Fashionably dressed and smoothly coiffed, New York first lady Silda
Spitzer's expression seemed to convey a mixture of sadness and rage during the
Monday press conference where her husband, New York Gov. Eliot Spitzer,
publicly apologized over his alleged involvement in a prostitution ring.
The news videos headlining the alleged infidelity of a powerful man
brought up other similar images of late -- Bill and Hillary Clinton, former New
Jersey Gov. James McGreevey and his wife, Dina, and Idaho Sen. Larry Craig and
his wife, Suzanne.
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In each case, the man was allegedly not faithful. And in each case, the wife
stood by her man -- at least temporarily.
The latest case, as the others, brings up a host of questions for most of
us: What are the cheated-on spouses feeling? Why do they stand by their
partners? Why do they stay?
Experts consulted by WebMD say they don't know enough about the Spitzer case
to comment directly on it, but through their years of experience working with
unfaithful couples or researching fidelity, can suggest dynamics that might be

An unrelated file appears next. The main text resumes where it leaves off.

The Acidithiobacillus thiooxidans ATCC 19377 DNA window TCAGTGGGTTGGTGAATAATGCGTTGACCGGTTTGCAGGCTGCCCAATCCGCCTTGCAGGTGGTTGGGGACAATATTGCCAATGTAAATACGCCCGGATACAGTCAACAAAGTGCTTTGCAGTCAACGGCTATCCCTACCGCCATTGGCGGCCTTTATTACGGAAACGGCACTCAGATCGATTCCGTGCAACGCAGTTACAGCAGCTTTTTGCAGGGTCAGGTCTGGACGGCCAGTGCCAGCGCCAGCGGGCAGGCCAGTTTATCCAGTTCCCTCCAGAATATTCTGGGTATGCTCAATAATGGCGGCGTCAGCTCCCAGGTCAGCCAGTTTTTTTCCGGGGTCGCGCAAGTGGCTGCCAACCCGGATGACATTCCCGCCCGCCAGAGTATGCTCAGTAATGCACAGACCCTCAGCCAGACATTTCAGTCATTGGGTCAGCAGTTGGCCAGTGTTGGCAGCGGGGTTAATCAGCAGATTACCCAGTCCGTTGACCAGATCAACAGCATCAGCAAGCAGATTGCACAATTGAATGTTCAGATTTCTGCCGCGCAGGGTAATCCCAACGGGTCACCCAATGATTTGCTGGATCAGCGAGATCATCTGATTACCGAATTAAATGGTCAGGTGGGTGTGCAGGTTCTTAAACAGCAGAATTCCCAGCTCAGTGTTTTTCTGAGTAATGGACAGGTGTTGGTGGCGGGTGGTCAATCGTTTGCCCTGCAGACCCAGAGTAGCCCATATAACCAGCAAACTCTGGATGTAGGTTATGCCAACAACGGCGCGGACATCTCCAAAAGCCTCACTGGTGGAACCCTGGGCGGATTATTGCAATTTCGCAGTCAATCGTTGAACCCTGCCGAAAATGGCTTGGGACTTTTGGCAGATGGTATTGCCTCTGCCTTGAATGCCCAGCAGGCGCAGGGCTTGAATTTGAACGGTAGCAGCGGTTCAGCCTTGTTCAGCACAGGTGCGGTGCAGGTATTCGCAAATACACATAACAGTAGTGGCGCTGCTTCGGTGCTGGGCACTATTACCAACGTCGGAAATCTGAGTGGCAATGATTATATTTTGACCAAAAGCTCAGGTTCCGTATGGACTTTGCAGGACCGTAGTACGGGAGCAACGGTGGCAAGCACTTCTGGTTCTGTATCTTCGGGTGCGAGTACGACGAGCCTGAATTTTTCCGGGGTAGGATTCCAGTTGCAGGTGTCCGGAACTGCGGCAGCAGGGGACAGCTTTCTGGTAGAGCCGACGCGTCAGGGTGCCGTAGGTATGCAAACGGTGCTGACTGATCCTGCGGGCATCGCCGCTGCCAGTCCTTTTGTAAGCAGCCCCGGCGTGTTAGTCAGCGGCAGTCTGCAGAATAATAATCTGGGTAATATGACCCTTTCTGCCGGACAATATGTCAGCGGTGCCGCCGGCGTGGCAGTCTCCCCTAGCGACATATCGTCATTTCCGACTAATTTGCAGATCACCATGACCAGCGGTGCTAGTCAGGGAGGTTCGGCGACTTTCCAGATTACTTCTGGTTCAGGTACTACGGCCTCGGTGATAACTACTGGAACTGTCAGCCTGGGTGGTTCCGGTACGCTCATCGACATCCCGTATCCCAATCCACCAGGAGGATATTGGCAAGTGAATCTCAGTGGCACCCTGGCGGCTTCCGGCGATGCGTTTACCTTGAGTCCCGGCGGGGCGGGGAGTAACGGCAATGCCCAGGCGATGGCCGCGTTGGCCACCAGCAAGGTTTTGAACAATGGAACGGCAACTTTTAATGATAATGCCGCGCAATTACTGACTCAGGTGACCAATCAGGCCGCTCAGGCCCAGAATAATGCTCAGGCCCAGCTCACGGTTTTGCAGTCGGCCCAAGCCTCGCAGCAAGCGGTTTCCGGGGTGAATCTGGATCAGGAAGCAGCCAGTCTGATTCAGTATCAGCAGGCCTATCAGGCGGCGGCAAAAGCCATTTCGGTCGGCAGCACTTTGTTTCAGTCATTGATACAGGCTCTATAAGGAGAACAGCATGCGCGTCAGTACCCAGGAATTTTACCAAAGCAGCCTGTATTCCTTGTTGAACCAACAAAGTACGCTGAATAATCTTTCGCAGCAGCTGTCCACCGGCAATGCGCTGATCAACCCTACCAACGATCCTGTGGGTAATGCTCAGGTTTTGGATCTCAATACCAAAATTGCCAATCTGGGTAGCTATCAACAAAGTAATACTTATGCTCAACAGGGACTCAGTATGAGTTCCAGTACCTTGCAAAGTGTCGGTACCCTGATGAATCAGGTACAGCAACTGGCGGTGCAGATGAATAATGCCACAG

"The immediate reaction to the news of infidelity is a profound trauma
for people," says Don-David Lusterman, PhD, a psychologist in Baldwin,
N.Y., who is well known for his expertise in treating couples with infidelity
"Men and women [both] are very traumatized," he says of the
cheated-on spouse. "They really enter marriage thinking they are going
to live happily ever after."
Terror can be the next emotion, after digesting the news, Lusterman tells
WebMD. The spouse may ask herself or himself: "What else do I believe
[besides thinking he was faithful] that I shouldn't have?" They may
experience the anxiety of wondering what part of
their life is as they perceive it and what part is not.
The immediate reactions to infidelity are "primal," says Marion
Rudin Frank, PhD, a Philadelphia psychologist who works often with couples.
"The green-eyed monster is there," she says. Cheated-on spouses
typically are also fuming and grieving for the marriage they
thought they had and the investment they have made.
Spouses betrayed by their partners, understandably, tend to be "furious
at every level," says Helen Fisher, PhD, a cultural anthropologist at
Rutgers University and a leading researcher on love, romance, and attraction. Profound
embarrassment can creep in, especially in a betrayal so public as a
Humiliation is common, too, she says. "There's the fact that some people
will laugh at her." They'll wonder why she stays, even temporarily.
Oddly, another emotion may take over once the couple is facing the music --
or in the case of the powerful, the press conference. "She gets to look
noble by standing by him," Fisher says.